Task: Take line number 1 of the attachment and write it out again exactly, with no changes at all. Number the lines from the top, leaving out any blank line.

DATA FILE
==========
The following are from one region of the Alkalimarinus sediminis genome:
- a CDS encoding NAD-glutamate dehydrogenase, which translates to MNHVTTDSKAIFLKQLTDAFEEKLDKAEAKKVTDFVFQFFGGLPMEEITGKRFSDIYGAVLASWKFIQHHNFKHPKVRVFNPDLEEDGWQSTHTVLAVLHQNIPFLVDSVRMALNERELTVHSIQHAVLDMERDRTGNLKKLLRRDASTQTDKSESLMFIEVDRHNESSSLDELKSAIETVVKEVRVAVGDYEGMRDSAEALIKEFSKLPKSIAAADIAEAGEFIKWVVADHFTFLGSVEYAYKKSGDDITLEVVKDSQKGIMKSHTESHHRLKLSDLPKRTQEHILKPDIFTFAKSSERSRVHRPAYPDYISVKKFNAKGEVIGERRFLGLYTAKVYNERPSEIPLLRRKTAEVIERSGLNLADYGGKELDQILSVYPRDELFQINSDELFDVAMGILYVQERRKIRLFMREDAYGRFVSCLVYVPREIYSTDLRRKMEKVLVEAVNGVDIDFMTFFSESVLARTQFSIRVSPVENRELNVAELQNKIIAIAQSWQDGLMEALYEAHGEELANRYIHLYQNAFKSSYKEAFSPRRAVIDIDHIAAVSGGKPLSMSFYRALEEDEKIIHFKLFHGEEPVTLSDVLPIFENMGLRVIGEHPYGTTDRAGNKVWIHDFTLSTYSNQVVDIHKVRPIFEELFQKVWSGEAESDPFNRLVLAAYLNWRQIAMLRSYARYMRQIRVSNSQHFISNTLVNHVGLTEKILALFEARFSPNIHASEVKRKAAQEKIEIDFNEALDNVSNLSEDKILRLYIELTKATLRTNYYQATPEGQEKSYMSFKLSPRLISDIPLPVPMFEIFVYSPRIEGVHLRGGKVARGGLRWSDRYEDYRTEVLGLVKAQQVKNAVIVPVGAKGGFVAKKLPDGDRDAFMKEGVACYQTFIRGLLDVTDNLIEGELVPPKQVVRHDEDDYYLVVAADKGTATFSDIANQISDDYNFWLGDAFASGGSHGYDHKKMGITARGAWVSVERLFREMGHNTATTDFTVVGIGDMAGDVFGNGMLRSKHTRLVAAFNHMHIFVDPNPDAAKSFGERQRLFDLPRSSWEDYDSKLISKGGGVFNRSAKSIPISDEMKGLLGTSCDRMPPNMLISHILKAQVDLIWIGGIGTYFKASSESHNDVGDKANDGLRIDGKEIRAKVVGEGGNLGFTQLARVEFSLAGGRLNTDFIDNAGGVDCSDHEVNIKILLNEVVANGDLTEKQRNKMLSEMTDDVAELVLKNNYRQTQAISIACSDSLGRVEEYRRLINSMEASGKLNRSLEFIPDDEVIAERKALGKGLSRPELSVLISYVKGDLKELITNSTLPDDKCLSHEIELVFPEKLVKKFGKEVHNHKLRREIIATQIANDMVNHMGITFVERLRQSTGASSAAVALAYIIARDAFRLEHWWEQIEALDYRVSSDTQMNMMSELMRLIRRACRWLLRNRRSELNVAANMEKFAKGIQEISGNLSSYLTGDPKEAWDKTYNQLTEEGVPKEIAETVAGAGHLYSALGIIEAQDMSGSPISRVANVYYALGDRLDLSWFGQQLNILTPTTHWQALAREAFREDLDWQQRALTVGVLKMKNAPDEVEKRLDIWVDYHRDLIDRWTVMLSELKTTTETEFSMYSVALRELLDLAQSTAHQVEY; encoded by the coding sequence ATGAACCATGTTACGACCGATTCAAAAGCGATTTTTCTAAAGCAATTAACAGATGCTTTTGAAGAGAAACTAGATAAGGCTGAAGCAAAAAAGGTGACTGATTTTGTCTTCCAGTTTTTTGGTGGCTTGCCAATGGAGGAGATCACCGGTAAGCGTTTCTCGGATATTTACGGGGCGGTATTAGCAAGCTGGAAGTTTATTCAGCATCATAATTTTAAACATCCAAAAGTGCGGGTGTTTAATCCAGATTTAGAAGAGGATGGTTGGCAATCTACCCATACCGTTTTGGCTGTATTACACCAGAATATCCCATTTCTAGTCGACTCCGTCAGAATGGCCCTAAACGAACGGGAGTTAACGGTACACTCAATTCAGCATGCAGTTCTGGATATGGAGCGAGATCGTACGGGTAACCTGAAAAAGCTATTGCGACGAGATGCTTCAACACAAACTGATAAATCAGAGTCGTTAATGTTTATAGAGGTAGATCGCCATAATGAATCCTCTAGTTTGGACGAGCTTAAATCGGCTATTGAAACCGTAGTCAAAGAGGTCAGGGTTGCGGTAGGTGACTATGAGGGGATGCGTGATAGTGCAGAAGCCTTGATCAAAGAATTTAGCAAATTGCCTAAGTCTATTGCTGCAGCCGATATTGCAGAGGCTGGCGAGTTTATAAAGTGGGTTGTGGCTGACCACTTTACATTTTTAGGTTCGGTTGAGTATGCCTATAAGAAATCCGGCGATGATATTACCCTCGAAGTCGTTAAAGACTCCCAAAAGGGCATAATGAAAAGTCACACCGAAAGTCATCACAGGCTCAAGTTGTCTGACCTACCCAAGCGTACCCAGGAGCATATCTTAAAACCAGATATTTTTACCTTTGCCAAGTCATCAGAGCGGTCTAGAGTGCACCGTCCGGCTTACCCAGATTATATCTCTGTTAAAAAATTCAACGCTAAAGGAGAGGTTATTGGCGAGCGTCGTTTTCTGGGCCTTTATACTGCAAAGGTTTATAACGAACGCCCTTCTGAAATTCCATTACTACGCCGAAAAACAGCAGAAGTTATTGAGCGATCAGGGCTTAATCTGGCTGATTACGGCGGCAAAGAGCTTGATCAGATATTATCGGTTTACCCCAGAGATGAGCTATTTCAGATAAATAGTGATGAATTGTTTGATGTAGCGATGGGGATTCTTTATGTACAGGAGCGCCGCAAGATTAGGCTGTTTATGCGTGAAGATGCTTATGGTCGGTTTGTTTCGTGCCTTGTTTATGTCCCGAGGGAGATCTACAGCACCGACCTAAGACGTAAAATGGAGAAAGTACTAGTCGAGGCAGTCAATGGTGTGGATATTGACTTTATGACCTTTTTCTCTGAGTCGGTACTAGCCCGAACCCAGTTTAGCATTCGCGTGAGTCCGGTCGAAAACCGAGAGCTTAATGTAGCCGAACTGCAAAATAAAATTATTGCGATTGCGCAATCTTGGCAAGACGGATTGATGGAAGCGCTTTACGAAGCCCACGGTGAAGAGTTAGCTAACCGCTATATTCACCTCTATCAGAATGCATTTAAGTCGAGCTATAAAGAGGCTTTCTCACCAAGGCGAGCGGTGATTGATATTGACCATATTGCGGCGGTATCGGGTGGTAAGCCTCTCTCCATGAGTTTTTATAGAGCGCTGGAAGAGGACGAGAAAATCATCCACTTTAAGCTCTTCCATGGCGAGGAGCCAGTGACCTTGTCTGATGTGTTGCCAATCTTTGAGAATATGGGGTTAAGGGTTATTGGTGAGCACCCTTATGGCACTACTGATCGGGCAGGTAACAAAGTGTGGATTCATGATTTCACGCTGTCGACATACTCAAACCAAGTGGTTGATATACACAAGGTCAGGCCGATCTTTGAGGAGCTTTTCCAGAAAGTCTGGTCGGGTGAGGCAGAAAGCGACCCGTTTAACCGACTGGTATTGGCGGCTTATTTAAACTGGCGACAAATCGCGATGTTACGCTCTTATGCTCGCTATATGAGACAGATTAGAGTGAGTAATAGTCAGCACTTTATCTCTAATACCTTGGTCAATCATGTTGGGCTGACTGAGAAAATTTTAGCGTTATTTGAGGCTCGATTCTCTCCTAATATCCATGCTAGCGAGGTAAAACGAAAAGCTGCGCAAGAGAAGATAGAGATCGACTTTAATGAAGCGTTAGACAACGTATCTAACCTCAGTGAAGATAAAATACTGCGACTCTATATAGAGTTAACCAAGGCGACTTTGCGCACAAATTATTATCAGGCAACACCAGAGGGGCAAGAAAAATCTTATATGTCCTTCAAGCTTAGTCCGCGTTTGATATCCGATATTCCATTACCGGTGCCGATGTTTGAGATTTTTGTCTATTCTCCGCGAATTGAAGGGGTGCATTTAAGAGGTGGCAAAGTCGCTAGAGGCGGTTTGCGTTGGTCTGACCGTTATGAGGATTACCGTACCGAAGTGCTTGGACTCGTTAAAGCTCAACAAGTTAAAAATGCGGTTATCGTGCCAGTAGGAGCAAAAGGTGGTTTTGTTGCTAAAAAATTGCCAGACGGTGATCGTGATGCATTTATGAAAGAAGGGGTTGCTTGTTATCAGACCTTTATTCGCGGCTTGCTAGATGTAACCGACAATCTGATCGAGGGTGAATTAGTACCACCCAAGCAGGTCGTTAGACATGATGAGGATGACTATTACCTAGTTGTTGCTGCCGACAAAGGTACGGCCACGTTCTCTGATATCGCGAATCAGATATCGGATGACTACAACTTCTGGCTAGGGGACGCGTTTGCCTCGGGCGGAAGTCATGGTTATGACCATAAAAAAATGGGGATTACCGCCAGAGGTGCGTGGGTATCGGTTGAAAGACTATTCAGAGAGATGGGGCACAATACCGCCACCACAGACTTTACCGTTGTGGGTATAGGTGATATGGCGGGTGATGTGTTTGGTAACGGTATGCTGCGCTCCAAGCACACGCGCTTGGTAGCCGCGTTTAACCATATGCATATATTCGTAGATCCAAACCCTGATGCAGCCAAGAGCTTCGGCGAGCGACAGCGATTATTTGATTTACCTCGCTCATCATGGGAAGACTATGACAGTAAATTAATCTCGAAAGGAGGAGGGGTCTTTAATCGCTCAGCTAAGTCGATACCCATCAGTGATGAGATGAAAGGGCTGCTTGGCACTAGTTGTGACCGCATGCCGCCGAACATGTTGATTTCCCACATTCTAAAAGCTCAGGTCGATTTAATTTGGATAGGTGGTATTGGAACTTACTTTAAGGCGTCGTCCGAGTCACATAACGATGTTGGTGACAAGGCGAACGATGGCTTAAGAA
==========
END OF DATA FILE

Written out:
The following are from one region of the Alkalimarinus sediminis genome: